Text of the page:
How to watch Iowa vs. Nebraska: Preview, TV time, odds and more

Matthew Holst

Turn on ABC on Black Friday to watch the Hawks and Huskers go at it on a bright November morning in Lincoln.

The third iteration of the "Heroes Game," the moniker given to the nascent Iowa-Nebraska rivalry by the Big Ten, comes now as the Hawkeyes and Cornhuskers get set to battle on Black Friday.

Nebraska remains without QB Taylor Martinez, who may return for the bowl game but still hasn't healed from a serious foot injury that has essentially sidelined him since Week 4. He returned to play against Minnesota in mid-September, a generally woeful affair that Nebraska lost. As with most Martinez losses, however, the defense bore a heavy brunt of blame.

Indeed, if there's one key to the game it's Nebraska limiting the points it gives up—through tighter defense and smarter ball control—as the Huskers have allowed nearly 39 points a game in their three losses, but less than 19 points per game in their eight wins. That's not as severe as last year's disparity (53.5 in losses, 17.2 in wins) but it's still a pretty big gulf in performance that Iowa should endeavor to be on the right side of.

The numbers

Rankings and records: Iowa is 7-4 (4-3) on the year while division rival Nebraska is 8-3 (5-2). Nebraska is unranked, but at least receivet a few votes in both of the polls. Iowa and Nebraska have a history that goes back to the 19th century, but in terms of games played within the last 65 years, Nebraska holds a 7-1 lead in the series, including wins in its first two seasons in the Big Ten.

Vegas: Nebraska is a 3-point favorite with an over-under of 48 points, according to

Weather: The temperature should hit its high of 46 during the game under clear skies. That's as good as you can ask for in the Midwest in November.

Three names to know

Ron Kellogg III: Nebraska's fifth-year senior an former walk-on finally got his day in the sun when he threw the miracle Hail Mary that beat Northwestern at a delirious Memorial Stadium last week. He's been slowly wresting playing time away from Tommy Armstrong Jr. over the past few weeks and looks to take most of the snaps on Friday. He's big, no doubt about it (listed at 6'1 and an, um, implausibly low 220 pounds) and has decent wheels, but his main value is as a passer.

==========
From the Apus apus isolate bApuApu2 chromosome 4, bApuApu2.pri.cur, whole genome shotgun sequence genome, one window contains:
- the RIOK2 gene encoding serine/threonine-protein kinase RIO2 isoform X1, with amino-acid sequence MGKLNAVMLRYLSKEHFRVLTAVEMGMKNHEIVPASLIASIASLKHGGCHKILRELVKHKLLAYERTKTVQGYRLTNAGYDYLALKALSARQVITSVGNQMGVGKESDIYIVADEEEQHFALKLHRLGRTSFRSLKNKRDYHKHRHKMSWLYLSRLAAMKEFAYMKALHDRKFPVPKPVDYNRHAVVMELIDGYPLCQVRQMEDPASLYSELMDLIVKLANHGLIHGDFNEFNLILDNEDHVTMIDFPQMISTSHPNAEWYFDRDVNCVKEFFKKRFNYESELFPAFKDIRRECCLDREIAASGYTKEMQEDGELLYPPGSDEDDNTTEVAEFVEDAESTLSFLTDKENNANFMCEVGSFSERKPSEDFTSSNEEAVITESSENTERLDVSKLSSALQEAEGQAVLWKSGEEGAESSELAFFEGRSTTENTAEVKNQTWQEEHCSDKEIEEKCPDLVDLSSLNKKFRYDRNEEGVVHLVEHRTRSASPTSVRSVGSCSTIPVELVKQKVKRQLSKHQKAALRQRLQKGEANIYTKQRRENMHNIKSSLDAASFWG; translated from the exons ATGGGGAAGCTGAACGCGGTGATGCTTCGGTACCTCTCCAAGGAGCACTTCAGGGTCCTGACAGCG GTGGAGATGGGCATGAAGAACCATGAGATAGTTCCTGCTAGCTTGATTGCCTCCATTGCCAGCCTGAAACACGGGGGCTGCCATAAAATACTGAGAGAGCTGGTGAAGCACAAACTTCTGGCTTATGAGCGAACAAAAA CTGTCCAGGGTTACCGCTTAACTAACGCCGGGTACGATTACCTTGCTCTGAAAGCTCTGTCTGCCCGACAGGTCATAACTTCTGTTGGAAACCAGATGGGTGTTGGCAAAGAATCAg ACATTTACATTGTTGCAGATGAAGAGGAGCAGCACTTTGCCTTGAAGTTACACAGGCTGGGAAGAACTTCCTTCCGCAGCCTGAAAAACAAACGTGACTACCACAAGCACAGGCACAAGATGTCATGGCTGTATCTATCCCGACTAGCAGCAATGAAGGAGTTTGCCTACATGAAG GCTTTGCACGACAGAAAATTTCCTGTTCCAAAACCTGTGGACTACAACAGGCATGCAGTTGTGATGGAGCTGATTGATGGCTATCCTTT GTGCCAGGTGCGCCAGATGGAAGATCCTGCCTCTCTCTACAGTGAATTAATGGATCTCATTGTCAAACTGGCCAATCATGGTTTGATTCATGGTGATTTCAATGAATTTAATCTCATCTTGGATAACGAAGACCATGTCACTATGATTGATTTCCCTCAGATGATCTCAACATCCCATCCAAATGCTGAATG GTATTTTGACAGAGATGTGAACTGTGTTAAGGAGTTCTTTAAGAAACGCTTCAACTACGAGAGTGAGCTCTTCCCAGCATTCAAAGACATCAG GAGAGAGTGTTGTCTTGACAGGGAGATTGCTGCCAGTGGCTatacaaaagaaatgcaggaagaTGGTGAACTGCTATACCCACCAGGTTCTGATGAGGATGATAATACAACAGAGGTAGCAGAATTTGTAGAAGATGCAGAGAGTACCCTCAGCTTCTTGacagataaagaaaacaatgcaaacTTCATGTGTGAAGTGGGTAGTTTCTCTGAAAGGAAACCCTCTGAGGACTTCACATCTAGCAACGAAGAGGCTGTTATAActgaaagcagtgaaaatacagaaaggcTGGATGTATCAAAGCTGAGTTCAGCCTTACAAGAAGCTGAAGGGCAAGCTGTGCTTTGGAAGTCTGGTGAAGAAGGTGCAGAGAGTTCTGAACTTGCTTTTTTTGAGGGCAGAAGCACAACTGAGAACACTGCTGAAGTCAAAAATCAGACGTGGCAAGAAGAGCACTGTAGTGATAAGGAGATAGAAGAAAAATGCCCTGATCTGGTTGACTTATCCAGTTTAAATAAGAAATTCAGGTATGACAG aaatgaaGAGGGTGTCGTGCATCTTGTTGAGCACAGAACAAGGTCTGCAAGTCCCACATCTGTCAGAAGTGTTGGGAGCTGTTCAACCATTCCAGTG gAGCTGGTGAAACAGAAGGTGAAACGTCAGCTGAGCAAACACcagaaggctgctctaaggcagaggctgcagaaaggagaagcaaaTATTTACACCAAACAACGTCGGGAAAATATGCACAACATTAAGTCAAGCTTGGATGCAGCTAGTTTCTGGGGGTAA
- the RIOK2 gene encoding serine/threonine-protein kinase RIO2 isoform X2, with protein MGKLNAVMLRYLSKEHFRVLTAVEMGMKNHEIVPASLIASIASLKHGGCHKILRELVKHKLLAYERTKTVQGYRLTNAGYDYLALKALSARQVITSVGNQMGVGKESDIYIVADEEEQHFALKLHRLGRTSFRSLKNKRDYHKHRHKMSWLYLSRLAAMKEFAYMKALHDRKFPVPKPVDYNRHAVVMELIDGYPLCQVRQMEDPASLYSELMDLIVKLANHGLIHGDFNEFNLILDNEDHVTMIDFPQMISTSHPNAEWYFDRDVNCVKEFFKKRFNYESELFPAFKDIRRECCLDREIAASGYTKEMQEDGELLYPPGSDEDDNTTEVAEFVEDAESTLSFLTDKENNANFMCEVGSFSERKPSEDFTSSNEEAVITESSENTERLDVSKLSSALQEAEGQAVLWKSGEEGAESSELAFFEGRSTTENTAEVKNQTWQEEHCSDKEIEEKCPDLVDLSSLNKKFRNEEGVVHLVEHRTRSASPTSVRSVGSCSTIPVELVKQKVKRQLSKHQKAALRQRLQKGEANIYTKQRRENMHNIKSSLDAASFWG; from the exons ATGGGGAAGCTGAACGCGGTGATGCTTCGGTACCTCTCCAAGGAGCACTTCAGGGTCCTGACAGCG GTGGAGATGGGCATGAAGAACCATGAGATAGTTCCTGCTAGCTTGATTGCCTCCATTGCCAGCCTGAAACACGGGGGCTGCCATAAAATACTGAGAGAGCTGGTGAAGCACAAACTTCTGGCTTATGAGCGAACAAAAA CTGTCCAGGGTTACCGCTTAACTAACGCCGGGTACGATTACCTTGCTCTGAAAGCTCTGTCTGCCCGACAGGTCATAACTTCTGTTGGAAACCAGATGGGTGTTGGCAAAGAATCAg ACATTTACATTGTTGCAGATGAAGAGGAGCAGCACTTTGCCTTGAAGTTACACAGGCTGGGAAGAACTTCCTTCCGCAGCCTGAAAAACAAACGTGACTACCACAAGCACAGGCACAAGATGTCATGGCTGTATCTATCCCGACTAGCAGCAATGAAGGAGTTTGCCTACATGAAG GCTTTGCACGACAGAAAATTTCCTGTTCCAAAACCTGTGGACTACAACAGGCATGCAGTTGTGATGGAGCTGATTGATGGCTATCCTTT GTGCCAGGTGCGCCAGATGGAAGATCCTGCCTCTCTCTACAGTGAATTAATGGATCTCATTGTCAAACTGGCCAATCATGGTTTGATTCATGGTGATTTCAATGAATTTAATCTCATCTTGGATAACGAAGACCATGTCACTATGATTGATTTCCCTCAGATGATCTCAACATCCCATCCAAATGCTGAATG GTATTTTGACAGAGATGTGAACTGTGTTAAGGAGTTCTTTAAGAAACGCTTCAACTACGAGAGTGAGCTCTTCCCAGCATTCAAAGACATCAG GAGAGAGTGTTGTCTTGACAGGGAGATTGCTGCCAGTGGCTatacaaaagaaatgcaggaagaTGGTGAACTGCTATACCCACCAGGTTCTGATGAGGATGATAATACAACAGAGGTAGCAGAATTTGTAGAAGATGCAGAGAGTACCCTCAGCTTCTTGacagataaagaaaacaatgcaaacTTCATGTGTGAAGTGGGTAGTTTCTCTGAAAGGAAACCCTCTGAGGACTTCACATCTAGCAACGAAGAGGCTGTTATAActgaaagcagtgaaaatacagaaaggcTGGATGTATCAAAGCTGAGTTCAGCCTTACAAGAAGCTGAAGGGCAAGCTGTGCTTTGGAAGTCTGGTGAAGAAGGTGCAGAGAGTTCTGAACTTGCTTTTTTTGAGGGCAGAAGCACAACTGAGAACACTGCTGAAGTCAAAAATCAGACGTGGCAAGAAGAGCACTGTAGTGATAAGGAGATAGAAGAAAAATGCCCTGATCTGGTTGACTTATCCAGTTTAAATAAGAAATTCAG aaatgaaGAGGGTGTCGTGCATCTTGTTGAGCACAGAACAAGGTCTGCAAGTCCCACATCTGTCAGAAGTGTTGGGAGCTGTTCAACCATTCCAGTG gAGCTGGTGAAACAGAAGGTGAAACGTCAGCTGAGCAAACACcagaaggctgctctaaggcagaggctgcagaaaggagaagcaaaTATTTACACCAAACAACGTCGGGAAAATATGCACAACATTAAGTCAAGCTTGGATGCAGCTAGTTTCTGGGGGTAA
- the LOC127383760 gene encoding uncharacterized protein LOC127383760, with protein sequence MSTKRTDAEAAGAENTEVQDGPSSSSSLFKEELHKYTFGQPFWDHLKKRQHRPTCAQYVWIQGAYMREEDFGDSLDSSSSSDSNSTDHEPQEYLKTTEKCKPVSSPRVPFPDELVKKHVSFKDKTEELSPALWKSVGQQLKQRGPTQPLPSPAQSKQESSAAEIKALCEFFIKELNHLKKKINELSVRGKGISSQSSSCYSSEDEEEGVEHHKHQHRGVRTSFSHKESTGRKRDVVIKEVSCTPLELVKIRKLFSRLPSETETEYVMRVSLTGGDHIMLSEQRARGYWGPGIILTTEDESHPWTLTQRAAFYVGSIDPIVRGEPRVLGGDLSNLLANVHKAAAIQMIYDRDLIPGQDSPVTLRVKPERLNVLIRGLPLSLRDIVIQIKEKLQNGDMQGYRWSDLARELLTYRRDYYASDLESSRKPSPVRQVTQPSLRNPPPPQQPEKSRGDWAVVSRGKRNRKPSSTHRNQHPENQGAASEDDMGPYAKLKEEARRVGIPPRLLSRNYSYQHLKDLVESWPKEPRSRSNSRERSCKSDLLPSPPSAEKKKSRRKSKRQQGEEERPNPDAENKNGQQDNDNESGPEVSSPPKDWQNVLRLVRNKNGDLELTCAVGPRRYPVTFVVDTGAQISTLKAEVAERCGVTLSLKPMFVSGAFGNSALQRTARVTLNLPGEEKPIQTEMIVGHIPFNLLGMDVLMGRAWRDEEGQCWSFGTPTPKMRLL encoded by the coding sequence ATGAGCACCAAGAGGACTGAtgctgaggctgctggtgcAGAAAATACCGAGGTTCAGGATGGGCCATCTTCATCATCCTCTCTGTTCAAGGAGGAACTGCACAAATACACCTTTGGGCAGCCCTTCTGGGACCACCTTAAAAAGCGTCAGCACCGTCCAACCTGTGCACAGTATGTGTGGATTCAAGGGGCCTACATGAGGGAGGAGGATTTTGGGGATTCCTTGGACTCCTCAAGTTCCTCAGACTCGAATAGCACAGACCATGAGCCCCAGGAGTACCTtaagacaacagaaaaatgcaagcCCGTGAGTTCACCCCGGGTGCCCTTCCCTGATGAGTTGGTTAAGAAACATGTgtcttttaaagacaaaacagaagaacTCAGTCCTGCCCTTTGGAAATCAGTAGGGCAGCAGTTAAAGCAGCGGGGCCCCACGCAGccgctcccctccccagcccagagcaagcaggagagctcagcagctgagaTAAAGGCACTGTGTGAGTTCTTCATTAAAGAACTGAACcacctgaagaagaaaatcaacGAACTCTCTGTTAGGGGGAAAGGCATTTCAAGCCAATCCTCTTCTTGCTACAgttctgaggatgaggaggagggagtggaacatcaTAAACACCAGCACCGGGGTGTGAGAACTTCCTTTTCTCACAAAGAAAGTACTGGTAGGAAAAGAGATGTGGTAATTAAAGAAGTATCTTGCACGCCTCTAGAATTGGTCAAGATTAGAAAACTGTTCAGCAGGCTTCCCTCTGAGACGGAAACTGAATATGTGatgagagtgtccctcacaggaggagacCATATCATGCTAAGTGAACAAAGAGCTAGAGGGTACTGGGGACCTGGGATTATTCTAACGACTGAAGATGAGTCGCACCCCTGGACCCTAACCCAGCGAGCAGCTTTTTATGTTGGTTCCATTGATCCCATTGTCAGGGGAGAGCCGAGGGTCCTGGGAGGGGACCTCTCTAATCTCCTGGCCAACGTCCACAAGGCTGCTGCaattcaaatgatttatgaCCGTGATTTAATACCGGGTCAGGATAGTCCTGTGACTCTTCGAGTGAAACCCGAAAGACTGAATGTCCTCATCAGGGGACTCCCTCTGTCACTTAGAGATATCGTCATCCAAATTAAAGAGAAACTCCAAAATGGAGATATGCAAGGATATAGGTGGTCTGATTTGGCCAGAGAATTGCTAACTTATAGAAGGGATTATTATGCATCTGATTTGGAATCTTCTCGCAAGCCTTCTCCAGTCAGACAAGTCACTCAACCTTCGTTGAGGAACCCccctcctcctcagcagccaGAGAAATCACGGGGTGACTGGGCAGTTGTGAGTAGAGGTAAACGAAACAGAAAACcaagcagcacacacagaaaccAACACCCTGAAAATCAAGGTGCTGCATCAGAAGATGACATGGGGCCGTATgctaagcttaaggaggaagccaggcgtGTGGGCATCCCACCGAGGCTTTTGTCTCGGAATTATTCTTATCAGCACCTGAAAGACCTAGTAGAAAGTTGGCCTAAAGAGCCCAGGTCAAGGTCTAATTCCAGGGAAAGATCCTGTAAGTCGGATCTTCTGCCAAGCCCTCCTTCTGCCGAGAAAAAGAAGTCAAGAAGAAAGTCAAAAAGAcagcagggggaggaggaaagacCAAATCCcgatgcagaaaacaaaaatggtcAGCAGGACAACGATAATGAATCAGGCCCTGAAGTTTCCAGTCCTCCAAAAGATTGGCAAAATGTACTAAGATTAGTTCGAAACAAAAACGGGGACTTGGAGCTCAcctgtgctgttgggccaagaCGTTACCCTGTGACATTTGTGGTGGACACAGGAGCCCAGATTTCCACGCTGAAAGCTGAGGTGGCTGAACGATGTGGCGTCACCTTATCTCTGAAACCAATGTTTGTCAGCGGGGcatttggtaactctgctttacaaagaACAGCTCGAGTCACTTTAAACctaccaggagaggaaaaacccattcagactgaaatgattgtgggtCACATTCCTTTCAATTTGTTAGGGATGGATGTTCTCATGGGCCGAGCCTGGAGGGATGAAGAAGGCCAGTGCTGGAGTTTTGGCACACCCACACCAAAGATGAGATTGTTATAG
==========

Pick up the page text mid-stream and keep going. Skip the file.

Jake Rudock: Iowa's situation at quarterback is markedly different, however, as sophomore Rudock has taken control of the offense in his first year of playing time. Iowa's passing offense is hardly great (it's 86th in the nation in passing yardage), but all we're going to point out is that Rudock is 65th nationally in passing efficiency, one spot ahead of another first-year QB with a little more hype: Christian Hackenberg of Penn State. Take that information how you will.

Randy Gregory: If Nebraska's going to keep Iowa off balance, controlling the line of scrimmage and attacking the quarterback is priority one, and sophomore DE Randy Gregory is as big a part of that plan as anybody in the Husker front seven. Gregory has been a terror off the edge, logging 8.5 sacks and 14.5 TFLs thus far, and he's on pace to take up residency in the All-Big Ten team for years to come.

Two things at stake

The winner of this game is pretty clearly the fourth-best team in the Big Ten. The top three (Ohio State, Michigan State, Wisconsin) are miles ahead of the mish-mash that includes these two teams, Minnesota, Michigan and maybe Penn State, but a win here puts either team in second place in that meat grinder that is the Legends Division. With two Big Ten teams likely to make BCS bowls, the winner of Iowa-Nebraska should expect an Outback Bowl invite.

Moreover, it's an opportunity to put a flag in the dirt in this rivalry. Nebraska took control of the first two iterations with Iowa looking mediocre-to-awful. Iowa has a decent team now, and obviously Nebraska does too, so this is the first time the game feels like it merits attention from outside the Missouri River Basin. If Iowa wins it'll actually feel like a two-sided rivalry. A Nebraska win means domination.

How to witness

TV: ABC is covering this game nationally at noon ET (11 a.m. local time for both schools) on Friday, so there's your reason not to go Black Friday shopping.

Radio: The Hawkeye Radio Network affiliates are here, and the Husker Sports Network affiliates are here.

Online streaming: As with all ESPN games, this will be on, subject to whatever restrictions ESPN uses.

Further reading

Nebraska fans should check out Corn Nation, Iowa fans should read Black Heart Gold Pants, and for all things Big Ten check out Off Tackle Empire.

More from SB Nation college football:

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Maybe the best This Week In Schadenfreude ever

Five things Auburn will need to beat Alabama

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Long CFB reads | The night Baylor died in Stillwater

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